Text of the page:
Purdue has been pioneering the concept of combining biomass and carbon-free hydrogen to increase the liquid fuel yield.  An older design called “hybrid hydrogen-carbon process,” or H2CAR also use additional hydrogen to boost the liquid-fuel yield. However, H2Bioil is more economical and mobile than H2CAR, Singh said.

Singh continues, “H2Bioil requires less hydrogen, making it more economical.  It is also less capital intensive than conventional processes and can be built on a smaller scale, which is one of the prerequisites for the conversion of the low-energy density biomass to liquid fuel. So H2Bioil offers a solution for the interim time period, when crude oil prices might be higher but natural gas and biomass to supply hydrogen to the H2Bioil process might be economically competitive.”

Regular folks have only a slight impression of what say, the planetary daily oil use of 85 million barrels would look like. The equivalent in biomass to be made into fuel would be an awe-inspiring mound, indeed.

Punching up the total fuel produced is likely the main benefit until political and economic types catch on to the transport issue.  By any measure the Purdue effort is getting somewhere worth going and its something that could go worldwide in local areas as modern farming practices reach further into the under developed world.

This is worthy research from Purdue.  The original article was written by Emil Venere.


Original post created by: New Energy and Fuel

Culturing Cyanobacteria for Biofuel

Hyun Woo Kim and Raveender Vannela, researchers at the Biodesign Institute at Arizona State University are perfecting the means to culture cyanobacteria, a potentially rich source of biofuels and biomaterials in greater abundance.  Cyanobacteria are among the oldest organisms in nature, responsible for generating the atmospheric oxygen we breathe today.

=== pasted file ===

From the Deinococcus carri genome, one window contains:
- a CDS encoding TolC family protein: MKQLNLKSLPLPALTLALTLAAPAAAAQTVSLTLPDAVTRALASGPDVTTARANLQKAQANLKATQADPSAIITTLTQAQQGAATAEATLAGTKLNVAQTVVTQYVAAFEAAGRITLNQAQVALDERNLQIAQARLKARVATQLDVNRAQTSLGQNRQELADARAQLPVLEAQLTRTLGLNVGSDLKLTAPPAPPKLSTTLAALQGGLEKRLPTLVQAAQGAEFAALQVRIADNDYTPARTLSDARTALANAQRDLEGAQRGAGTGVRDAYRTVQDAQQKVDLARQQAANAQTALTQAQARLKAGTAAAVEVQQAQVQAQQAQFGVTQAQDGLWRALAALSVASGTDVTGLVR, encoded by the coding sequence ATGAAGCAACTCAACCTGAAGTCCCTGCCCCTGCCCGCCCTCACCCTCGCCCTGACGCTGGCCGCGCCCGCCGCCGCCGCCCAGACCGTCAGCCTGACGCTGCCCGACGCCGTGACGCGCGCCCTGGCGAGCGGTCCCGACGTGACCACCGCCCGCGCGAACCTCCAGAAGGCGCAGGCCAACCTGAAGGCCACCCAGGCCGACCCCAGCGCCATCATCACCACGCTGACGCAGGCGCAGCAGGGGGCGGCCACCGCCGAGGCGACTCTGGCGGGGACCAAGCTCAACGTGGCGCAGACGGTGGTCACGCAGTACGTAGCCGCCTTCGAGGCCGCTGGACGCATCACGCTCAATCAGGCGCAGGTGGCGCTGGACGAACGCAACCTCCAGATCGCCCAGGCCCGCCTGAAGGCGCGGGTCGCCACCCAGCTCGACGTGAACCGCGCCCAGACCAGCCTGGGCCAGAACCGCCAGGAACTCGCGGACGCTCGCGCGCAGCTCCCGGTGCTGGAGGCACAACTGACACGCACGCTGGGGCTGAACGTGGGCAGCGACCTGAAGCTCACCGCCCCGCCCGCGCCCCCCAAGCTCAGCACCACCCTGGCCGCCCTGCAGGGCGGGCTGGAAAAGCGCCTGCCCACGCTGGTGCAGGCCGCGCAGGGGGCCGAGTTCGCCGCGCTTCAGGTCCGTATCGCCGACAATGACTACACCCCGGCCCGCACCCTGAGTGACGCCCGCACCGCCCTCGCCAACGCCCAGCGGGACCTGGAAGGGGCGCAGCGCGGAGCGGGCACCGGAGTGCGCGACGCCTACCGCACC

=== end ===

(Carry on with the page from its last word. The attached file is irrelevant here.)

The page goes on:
The pair’s work is meant to provide a vital foundation for optimizing a device known as a photo bio reactor (PBR), in which these energy-packed photosynthetic organisms can proliferate.

Dr. Kim explains, “Cyanobacteria are much easier to re-engineer because we have a lot of knowledge about them. We can control their growth so that we can produce large amounts of biofuel or biomaterial.

Culturing is akin to ‘farming’ the cyanobacteria, thus the new research indicates that the optimization of cyanobacterial growth requires a delicate interplay of CO2, phosphorus and sufficient light irradiation within the PBR vessel containing the microbial crop. The group’s foundational study provides quantitative tools for evaluating factors limiting production of cyanobacteria within PBRs – a critical step along the path to large-scale biofuel production.  Results appeared recently in the journal Biotechnology and Bioengineering.